One aspect of the recent election that may have escaped your notice was under the unexciting name Transparency of Lobbying, Non-party Campaigning and Trade Union Administration Act 2014.
This piece of legislation includes clauses threatening charities with financial penalties if representatives undertake activities in the months ahead of an election which could be regarded as “political”.
The relevant clauses of the act are vague, which is an unhelpful contrast to the strident language used to justify them.
One charity was needlessly lambasted in the Daily Mail for issuing ‘socialist propaganda’, while Brooks Newmark, fresh from his elevation to ministerial office, offered the patronising and sexist suggestion that charities ‘stick to their knitting’.
As the Government gagging order came into play, George Osborne waded into the definitively one-sided debate, attacking charities as ‘anti-business’.
When Mr Newmark (who is married) sent a compromising photograph of himself to an undercover journalist posing as an admirer, it clearly wasn’t the biggest mistake recently made by a government minister.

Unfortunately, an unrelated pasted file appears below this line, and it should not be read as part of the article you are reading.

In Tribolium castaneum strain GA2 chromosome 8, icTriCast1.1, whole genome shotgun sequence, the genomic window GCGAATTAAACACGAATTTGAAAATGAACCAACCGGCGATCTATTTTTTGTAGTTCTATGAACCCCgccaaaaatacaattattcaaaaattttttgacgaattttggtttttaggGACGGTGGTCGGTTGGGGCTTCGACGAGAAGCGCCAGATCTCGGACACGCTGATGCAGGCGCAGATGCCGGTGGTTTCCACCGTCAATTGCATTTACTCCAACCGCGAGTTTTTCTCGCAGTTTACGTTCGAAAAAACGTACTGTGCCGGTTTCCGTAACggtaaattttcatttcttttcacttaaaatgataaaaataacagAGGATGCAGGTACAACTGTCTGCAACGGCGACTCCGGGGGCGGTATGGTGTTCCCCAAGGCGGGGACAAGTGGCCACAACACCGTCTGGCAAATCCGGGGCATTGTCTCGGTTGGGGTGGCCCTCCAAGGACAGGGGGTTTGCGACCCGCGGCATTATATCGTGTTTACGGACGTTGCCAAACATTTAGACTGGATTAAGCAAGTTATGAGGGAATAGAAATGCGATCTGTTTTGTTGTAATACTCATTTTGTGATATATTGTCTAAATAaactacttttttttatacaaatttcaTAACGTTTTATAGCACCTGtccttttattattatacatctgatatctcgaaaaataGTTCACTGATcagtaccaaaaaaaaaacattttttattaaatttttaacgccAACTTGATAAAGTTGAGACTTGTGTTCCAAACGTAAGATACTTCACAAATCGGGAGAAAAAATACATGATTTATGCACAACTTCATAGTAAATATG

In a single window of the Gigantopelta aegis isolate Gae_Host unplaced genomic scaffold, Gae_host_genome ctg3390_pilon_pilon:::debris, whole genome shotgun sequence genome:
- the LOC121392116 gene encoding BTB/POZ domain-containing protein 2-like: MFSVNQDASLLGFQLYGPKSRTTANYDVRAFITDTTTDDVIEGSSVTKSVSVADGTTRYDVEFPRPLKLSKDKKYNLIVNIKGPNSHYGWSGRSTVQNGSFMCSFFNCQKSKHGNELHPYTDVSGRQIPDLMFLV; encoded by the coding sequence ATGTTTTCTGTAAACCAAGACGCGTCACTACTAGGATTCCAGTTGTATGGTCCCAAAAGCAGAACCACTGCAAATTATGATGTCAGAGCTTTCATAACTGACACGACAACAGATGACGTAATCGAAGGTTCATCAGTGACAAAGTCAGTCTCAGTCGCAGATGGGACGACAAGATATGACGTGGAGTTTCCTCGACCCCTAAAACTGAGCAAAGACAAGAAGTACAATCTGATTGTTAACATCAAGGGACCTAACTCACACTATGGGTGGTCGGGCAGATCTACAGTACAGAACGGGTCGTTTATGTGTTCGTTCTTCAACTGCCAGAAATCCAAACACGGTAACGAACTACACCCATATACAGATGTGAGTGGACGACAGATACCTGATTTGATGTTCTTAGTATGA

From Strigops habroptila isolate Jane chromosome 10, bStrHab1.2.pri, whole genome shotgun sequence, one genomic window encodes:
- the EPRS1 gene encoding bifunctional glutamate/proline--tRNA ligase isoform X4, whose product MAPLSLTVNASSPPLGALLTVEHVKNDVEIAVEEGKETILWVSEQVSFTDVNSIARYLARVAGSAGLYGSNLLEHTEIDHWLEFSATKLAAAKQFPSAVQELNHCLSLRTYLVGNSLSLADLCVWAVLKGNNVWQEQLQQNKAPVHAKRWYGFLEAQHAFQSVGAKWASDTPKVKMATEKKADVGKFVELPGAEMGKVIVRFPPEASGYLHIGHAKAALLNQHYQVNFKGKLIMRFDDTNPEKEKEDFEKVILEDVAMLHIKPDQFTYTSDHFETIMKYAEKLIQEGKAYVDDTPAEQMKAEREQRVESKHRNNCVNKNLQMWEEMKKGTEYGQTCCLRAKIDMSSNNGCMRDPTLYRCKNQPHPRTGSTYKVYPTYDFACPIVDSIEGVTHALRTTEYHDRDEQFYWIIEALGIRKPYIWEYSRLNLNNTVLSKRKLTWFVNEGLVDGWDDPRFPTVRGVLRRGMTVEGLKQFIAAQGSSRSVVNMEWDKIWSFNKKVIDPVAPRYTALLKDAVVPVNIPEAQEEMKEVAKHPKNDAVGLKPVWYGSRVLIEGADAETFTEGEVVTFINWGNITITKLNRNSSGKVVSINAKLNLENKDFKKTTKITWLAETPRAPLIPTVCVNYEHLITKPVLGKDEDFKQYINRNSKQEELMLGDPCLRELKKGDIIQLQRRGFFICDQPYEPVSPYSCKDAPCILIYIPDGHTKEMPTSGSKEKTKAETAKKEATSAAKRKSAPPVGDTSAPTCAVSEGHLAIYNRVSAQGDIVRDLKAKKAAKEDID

There was no reason for charities to be hampered with additional threats, the sector already being adequately regulated by the Charity Commission.
According to the findings of the Leveson enquiry, which the Prime Minister had pledged to accept, there were, however, pressing reasons for regarding the analogous Press Complaints Commission as comparatively toothless, and for further regulation of the national print media.
So why are unpaid and underpaid charity workers subjected to sexist vilification and government gagging orders while rich multinational media corporations and magnates get off unmolested?
And might the Prime Minister’s U-turn on Leveson’s findings have helped him gain political endorsement from said national print media, certainly in higher proportion than the mere quarter of the registered electorate that actually voted for him?
In April 1992, after another Conservative government secured a surprising narrow majority, Murdoch’s flagship famously boasted ‘It was the Sun wot won it.’
The new appointment to the post of secretary of state for Culture, Media and Sport certainly suggests that Mr Cameron has taken over from Blair as Murdoch’s Manchurian candidate.
Now, as in 1992, and many times in between, it is clear who is the real winner.